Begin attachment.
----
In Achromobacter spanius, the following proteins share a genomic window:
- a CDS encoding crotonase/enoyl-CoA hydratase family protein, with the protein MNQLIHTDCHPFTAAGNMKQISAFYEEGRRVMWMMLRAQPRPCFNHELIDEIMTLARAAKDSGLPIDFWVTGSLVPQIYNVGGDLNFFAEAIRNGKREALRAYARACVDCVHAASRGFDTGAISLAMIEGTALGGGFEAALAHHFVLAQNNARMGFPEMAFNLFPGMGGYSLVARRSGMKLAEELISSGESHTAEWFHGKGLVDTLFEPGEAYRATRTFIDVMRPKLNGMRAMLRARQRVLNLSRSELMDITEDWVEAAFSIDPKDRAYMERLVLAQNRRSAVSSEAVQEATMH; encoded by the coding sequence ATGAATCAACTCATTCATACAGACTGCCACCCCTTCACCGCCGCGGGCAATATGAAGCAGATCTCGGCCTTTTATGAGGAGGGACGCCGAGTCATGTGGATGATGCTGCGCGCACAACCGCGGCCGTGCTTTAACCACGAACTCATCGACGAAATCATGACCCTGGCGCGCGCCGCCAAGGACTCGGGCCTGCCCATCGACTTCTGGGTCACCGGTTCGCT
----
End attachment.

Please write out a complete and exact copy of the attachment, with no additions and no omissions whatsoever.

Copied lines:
In Achromobacter spanius, the following proteins share a genomic window:
- a CDS encoding crotonase/enoyl-CoA hydratase family protein, with the protein MNQLIHTDCHPFTAAGNMKQISAFYEEGRRVMWMMLRAQPRPCFNHELIDEIMTLARAAKDSGLPIDFWVTGSLVPQIYNVGGDLNFFAEAIRNGKREALRAYARACVDCVHAASRGFDTGAISLAMIEGTALGGGFEAALAHHFVLAQNNARMGFPEMAFNLFPGMGGYSLVARRSGMKLAEELISSGESHTAEWFHGKGLVDTLFEPGEAYRATRTFIDVMRPKLNGMRAMLRARQRVLNLSRSELMDITEDWVEAAFSIDPKDRAYMERLVLAQNRRSAVSSEAVQEATMH; encoded by the coding sequence ATGAATCAACTCATTCATACAGACTGCCACCCCTTCACCGCCGCGGGCAATATGAAGCAGATCTCGGCCTTTTATGAGGAGGGACGCCGAGTCATGTGGATGATGCTGCGCGCACAACCGCGGCCGTGCTTTAACCACGAACTCATCGACGAAATCATGACCCTGGCGCGCGCCGCCAAGGACTCGGGCCTGCCCATCGACTTCTGGGTCACCGGTTCGCT